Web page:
The Weak Point of an Arch: The Arch Faces

Damage to Pudden Bridge

The arch faces are the most vulnerable point of a stone arch bridge. The upstream faces in particular are more easily damaged, as they are exposed to impacts from debris.

Why the Facing Stones of the Arch are Vulnerable

The individual arch stones in the arch faces tend to twist out of the arch surprisingly easily. While the stones in the middle of the arch are locked in pretty firmly by the adjoining stones, the face stones have a free end that can be leveraged down and out. Under the right conditions, high-velocity debris can knock stones out of the arch of a bridge.

The Pudden Bridge (Esch’s Spur Bridge) near Dexter in Cowley County, Kansas, is an example. Half of the facing stones have fallen from the upstream surface of the middle arch. Flooding in 2017 started the process, breaking free two or three arch stones. More flooding in May of 2019 seriously worsened matters, causing half of the facing stones of the arch to collapse.

Damage to Pudden Bridge
Stones broken free on Pudden Bridge. This earlier damage in turn made the rest of the arch facing stones vulnerable to debris impacts, which led to the partial collapse of this arch

Preventing Damage to the Face of the Arch

A highly effective method of preventing arch stones from being knocked from an arch is to cut the faces flush. Individual arch stones that stick out farther than others are very vulnerable to being broken free. Ideally, even in floods the high-water mark should not reach the arch proper, but this ideal is frequently neglected or even impractical.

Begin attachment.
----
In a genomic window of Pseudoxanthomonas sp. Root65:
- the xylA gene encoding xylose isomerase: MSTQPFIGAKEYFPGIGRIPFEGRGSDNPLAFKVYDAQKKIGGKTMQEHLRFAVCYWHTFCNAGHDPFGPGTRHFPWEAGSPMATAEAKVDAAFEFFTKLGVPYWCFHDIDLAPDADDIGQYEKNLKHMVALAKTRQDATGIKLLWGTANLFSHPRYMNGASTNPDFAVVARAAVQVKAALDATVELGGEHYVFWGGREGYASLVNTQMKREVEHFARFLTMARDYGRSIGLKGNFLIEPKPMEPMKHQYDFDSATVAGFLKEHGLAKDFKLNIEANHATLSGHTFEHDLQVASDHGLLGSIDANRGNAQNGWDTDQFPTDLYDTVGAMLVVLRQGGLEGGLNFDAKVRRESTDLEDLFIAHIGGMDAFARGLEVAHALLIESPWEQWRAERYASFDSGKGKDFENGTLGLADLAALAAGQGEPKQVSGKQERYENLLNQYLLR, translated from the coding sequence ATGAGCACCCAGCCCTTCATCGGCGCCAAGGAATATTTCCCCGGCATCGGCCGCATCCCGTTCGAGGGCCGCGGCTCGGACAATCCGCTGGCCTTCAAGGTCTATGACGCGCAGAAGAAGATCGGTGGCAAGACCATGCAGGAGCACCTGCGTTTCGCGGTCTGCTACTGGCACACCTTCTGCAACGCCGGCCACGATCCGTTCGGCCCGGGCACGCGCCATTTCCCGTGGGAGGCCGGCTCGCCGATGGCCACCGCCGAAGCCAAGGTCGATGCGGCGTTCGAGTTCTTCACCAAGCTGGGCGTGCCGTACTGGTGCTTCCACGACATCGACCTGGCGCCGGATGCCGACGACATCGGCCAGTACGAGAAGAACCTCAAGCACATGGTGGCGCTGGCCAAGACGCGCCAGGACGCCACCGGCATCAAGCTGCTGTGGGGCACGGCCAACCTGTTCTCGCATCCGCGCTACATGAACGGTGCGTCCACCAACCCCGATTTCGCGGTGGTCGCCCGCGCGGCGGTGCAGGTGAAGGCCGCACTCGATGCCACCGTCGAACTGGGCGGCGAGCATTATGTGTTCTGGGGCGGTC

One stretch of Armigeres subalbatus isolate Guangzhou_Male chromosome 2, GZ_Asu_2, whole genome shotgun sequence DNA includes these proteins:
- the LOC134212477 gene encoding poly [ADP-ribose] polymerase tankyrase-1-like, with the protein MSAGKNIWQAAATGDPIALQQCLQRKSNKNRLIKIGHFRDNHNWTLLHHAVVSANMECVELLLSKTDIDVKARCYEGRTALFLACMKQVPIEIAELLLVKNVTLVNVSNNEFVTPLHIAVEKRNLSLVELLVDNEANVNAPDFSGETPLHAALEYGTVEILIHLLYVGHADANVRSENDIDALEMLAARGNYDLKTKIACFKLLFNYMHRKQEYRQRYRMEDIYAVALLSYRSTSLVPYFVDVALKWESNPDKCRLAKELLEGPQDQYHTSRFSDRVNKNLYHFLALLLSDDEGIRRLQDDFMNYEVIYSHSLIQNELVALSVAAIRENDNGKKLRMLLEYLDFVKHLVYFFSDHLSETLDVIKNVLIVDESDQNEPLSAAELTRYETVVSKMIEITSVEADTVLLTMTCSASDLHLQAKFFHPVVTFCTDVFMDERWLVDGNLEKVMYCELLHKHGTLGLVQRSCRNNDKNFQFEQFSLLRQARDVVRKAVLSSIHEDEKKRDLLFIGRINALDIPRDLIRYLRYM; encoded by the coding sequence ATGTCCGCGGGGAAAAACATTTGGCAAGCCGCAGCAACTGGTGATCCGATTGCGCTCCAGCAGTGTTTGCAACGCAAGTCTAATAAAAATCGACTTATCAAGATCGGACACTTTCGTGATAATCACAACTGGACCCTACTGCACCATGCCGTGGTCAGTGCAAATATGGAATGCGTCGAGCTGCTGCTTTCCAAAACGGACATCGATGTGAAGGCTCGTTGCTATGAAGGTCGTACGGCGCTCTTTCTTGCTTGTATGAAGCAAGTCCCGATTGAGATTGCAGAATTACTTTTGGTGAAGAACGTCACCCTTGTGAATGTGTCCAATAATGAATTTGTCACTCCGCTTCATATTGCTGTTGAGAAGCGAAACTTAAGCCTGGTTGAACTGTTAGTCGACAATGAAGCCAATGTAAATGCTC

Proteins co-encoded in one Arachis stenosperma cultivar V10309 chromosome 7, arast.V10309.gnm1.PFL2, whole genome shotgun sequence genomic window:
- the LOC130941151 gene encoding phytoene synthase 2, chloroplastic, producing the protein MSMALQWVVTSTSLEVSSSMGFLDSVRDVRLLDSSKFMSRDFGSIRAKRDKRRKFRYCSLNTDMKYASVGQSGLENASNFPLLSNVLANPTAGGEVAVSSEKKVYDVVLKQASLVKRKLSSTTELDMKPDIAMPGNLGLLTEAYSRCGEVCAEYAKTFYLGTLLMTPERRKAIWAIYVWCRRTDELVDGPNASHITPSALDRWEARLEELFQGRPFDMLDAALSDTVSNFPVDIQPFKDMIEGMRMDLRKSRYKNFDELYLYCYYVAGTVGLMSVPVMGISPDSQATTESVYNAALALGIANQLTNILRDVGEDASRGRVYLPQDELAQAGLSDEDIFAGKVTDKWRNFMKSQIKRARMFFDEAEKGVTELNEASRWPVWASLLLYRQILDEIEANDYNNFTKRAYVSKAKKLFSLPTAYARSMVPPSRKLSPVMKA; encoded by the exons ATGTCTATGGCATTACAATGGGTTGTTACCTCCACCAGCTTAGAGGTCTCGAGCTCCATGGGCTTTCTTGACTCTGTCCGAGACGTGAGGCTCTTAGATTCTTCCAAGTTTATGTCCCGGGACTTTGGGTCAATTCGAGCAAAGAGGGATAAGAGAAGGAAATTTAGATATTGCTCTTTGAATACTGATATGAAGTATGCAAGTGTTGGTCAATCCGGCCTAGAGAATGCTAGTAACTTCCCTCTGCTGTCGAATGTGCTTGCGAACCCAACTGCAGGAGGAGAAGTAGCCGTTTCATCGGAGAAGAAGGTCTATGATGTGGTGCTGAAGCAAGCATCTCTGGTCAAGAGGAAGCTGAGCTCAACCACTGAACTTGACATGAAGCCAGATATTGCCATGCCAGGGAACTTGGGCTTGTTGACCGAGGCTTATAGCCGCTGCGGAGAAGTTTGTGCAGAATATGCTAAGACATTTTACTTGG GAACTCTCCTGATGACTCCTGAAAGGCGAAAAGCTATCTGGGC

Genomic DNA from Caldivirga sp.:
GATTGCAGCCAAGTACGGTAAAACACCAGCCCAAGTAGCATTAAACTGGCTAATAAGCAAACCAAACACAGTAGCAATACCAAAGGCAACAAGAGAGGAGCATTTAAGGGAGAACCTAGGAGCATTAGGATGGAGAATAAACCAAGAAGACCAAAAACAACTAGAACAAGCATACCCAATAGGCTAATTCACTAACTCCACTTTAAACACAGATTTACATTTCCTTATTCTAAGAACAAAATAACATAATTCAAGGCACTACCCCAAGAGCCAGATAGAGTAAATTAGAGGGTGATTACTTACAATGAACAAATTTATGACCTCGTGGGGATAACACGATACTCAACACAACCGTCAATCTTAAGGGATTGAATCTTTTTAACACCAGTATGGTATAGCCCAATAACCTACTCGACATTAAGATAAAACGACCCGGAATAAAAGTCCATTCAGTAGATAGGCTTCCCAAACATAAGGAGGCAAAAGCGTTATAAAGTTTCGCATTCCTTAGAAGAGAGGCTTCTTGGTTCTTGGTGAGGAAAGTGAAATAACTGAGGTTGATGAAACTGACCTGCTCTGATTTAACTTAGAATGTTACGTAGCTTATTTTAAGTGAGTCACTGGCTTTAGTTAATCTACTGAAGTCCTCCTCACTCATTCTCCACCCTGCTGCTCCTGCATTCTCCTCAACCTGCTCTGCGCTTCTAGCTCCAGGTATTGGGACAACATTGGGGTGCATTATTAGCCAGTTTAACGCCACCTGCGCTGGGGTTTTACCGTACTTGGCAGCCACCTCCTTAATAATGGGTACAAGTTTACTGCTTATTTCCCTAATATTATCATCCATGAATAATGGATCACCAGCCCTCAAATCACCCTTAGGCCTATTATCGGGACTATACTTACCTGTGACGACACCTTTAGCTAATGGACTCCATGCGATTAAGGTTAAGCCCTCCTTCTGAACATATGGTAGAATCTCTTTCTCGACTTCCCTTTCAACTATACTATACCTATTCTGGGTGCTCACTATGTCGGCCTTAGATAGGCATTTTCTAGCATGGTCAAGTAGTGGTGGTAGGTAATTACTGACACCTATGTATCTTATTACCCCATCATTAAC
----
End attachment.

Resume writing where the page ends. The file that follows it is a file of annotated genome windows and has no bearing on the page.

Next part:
The facing stones should also be as long as possible, as the longer stone has more friction holding it in. The friction that holds the arch together should be maximized. Running joints should be avoided. The better the workmanship, the longer the arch will stand.

Rock Creek Overflow Bridge
The Cedar Ford Bridge in Butler County, Kansas, shows very smooth faces, not only on the arch, but on the bridge itself. This gives debris little opportunity to break the stones. This bridge was built by C. C. Jamison, who, as usual, did a high quality job.

Pudden Bridge: An Example of Arch Facing Destruction

Pudden Bridge has some features which no doubt played a role in the partial collapse of its middle arch.

The facing stones on Pudden Bridge tend to be quite small, which makes them rather vulnerable to the floods that rage through the archways. The upstream faces of the arches are also not particularly flush. This may be due to the breaking of stones from the floods of over a century.

Finally, Walter Sharp relied extensively on mortar to make the angles of the arch stones. While he kept the face joints fairly tight — though not precision-cut — the inner archwork is heavily dependent on the mortar. As the mortar leaches out with age, the stones become loosened and vulnerable to debris impacts.

Partial Collapse of Pudden Bridge
Pudden Bridge (Esch’s Spur Bridge) is currently in a precarious state, as the few arch stones broken free in 2017 made the rest of the arch more vulnerable. In May 2019, even more of the arch stones were broken free by flooding. This in turn makes even more of the arch vulnerable

Cutting the Facing Stones

For DIY projects, most of the streams being spanned hardly have enough velocity to harm the bridge. Nevertheless, cut the arch faces BEFORE the arch is completed; it can be rather easy to knock stones loose if you attempt to cut them later. Fortunately, arch stones that are knocked free can be replaced back into the arch.